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I recently posted an answer that worked exactly as the asker wanted, specific to his needs and maintainable by me (i.e. - I can answer questions about my answer if needed and explain its workings and why I provided it)

Another user with a high reputation saw fit to edit my answer to the point that I cannot answer questions about my answer, nor can I explain why it works or even if it does.

What should I do in this case? I don't feel right just redoing my original work. Is there a method to vode the other user's edits down without impacting my answer?

See the answer in question here: https://unix.stackexchange.com/posts/111727/revisions

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    the edits can be rolled back to a previous revision. I assume you can do that yourself, otherwise a high-rep user or a mod on unix is needed... – rene Jan 30 '14 at 20:34
  • @rene user has full edit rights over his/her own posts so this include rollback. – Shadow Wizard Jan 30 '14 at 20:38
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    Revert and add a comment (@ the user) suggesting that they add their own answer instead of heavily modifying yours. That's a pretty substantial change, and a user with that much rep should know better. – Charles Jan 30 '14 at 20:38
  • This should probably be on unix meta, not SO's meta – Servy Jan 30 '14 at 20:40
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    Yes that was pure radical change and plain rude in my opinion as a side viewer. In the revisions page you should see "rollback" link under the first revision, click it and like @Charles advised, leave comment to the editor using @name notation. – Shadow Wizard Jan 30 '14 at 20:40
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    You can link to this question if you feel uncomfortable in adressing the 'high-rep' user. – rene Jan 30 '14 at 20:40
  • Thanks, and I would have put this on the UL Meta, but for some reason my rep wasn't carrying over there, – David Wilkins Jan 30 '14 at 20:51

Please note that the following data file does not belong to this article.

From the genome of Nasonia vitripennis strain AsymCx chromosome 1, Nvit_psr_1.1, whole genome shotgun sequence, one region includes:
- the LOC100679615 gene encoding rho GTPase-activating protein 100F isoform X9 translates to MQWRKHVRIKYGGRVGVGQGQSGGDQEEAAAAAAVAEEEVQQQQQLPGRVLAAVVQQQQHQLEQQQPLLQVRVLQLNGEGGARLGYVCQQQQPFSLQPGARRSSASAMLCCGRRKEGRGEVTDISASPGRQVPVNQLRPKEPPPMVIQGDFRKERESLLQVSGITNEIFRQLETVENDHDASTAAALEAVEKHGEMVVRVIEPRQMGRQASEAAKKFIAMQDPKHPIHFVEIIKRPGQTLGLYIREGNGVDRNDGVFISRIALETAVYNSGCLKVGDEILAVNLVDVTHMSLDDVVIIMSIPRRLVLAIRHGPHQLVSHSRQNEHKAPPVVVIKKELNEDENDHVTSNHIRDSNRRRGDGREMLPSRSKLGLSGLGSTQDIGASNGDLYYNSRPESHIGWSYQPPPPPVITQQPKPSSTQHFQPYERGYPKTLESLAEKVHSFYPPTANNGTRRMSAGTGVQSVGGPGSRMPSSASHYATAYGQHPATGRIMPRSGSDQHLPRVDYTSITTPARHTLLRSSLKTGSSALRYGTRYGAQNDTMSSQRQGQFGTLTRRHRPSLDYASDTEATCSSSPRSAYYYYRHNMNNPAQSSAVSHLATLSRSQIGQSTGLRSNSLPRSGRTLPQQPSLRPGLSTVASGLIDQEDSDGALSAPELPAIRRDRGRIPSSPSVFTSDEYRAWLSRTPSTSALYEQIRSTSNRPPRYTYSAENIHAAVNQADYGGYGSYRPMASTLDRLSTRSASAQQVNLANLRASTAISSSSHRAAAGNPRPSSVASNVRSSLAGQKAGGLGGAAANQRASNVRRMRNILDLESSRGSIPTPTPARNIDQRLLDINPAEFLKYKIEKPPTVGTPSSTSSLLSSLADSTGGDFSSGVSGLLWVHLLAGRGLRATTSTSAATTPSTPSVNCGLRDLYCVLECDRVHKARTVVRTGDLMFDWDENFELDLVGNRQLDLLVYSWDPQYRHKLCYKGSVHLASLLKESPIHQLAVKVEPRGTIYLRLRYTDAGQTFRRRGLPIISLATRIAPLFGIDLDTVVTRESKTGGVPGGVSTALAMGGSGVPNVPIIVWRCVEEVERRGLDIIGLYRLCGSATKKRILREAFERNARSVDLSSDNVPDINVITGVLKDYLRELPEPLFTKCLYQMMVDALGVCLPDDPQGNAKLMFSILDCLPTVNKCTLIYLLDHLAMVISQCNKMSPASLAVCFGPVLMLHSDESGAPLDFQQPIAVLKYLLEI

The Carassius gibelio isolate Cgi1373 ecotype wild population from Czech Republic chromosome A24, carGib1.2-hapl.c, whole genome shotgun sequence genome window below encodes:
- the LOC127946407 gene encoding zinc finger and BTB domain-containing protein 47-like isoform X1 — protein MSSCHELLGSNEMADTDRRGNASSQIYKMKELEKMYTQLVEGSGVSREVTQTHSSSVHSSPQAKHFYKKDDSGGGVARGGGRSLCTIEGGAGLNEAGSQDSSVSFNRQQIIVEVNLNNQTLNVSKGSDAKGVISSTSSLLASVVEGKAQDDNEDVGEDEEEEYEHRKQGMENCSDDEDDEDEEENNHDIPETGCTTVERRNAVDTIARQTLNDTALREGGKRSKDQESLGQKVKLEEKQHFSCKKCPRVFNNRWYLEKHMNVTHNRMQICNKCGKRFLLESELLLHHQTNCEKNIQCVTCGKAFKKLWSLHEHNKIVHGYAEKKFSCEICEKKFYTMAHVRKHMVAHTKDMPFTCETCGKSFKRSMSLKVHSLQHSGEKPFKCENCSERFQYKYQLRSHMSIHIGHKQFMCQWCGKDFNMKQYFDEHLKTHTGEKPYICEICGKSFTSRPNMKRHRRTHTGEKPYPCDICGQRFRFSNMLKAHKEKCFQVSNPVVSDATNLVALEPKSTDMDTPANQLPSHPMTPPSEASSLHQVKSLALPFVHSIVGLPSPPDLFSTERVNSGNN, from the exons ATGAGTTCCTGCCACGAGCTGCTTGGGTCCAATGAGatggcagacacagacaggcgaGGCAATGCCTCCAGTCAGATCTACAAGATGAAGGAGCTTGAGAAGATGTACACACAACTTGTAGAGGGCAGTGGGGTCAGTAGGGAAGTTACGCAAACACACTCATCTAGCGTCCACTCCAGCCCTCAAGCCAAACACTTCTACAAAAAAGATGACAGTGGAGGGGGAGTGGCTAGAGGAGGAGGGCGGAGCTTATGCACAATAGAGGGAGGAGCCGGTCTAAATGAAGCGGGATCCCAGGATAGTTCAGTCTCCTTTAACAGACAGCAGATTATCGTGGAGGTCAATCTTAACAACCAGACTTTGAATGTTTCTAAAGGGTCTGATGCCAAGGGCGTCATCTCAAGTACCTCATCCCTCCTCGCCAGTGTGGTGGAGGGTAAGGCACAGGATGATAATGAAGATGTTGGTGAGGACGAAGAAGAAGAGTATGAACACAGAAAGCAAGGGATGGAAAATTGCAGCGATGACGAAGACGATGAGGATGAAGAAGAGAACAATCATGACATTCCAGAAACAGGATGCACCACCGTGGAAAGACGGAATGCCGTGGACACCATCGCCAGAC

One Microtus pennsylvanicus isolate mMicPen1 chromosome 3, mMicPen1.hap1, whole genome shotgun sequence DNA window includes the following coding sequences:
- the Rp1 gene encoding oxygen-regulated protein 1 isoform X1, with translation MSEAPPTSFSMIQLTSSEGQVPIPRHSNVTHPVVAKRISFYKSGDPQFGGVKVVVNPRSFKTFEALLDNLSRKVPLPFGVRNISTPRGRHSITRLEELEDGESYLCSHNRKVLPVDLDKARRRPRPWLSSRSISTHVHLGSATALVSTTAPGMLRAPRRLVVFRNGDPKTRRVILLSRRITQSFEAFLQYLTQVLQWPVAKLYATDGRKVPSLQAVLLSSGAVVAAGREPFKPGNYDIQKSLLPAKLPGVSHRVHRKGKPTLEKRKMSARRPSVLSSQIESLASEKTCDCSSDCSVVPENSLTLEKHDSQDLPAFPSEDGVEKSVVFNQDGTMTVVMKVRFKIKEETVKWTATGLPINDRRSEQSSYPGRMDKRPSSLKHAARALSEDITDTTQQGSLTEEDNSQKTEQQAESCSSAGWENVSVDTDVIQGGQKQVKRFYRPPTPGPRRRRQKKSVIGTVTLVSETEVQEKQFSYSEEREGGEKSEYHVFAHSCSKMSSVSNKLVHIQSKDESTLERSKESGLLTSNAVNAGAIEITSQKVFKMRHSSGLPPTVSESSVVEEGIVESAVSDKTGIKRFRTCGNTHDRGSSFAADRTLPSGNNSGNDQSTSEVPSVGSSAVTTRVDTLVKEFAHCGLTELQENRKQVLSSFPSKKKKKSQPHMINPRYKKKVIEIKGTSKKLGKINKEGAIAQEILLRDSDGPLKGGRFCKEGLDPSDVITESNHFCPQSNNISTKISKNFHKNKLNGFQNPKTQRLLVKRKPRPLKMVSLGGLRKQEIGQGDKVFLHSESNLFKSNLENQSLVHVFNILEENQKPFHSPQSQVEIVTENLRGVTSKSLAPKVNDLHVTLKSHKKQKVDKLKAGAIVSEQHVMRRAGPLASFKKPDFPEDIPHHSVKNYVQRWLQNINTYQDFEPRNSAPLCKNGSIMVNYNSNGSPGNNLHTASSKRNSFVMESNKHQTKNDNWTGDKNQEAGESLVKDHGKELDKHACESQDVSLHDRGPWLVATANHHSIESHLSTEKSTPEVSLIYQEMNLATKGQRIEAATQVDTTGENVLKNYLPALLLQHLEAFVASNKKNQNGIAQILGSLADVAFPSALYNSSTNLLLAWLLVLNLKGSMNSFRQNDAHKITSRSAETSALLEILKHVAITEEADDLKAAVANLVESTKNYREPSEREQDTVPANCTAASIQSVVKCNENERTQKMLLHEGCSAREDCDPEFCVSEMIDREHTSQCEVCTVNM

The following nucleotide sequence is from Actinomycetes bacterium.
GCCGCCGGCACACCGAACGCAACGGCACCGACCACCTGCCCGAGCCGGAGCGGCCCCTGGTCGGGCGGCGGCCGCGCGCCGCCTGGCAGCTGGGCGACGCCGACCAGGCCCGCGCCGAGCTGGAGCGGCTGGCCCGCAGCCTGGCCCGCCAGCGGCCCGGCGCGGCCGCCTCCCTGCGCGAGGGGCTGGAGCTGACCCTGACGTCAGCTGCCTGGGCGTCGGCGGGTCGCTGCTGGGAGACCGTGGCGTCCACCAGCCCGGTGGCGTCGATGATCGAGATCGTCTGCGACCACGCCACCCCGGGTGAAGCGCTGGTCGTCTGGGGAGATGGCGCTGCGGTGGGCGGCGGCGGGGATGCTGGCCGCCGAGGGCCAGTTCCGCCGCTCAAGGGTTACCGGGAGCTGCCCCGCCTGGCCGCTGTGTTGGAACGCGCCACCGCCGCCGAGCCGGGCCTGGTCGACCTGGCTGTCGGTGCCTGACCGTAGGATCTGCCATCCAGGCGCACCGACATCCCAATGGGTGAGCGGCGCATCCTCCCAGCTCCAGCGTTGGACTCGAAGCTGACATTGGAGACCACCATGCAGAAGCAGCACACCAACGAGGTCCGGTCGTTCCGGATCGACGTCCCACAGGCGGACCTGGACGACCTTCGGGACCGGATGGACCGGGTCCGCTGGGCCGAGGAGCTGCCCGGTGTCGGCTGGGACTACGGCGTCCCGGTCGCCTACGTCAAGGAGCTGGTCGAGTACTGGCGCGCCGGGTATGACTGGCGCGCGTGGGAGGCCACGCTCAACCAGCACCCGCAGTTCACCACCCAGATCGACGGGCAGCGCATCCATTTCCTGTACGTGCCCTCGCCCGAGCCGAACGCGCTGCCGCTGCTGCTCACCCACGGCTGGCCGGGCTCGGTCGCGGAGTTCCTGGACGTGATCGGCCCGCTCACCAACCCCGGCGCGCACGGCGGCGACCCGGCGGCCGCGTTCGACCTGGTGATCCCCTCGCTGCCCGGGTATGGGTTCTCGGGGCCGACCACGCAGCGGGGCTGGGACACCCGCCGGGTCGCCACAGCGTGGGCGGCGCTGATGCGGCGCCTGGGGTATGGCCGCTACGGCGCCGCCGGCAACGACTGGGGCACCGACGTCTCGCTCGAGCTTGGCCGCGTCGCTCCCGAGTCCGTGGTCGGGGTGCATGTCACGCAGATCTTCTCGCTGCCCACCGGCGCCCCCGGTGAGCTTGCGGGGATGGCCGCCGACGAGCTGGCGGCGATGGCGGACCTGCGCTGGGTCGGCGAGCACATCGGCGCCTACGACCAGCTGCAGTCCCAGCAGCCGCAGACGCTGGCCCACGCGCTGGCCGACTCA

• With the exception of meta.so (and that is about to change), all meta sites carry the reputation of their respective main sites. So, your rep on U&L meta is the same as your rep on Unix & Linux. – terdon Jan 31 '14 at 20:31
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I understand where you're coming from, this kind of edit can seem aggressive and impolite. In the defense of this particular user, it is true that on this site we tend to try and make answers as general and applicable to as many *nix flavors as possible.

The specific edit in question changed this:

find . -maxdepth 1 -exec grep foo {} \;

to

find . ! -name . -prune -type f -exec grep /dev/null foo {} +

So, the user in question modified your answer to make it work on systems whose find implementation does not have the -mindepth and -maxdepth parameters. This makes the answer more portable and applicable to a wider range of systems. Granted the syntax is a bit more esoteric and it would have been better had the user actually included an explanation of what the new command does and how it works. I agree that without an explanation, such a radical edit is a bit too much.

The other edits were clearer, there is no reason to use \; to end the -exec command, ending it with + will make find minimize the number of separate commands it will run. From man find:

   -exec command {} +
          This  variant  of the -exec action runs the specified command on
          the selected files, but the command line is built  by  appending
          each  selected file name at the end; the total number of invoca‐
          tions of the command will  be  much  less  than  the  number  of
          matched  files.   The command line is built in much the same way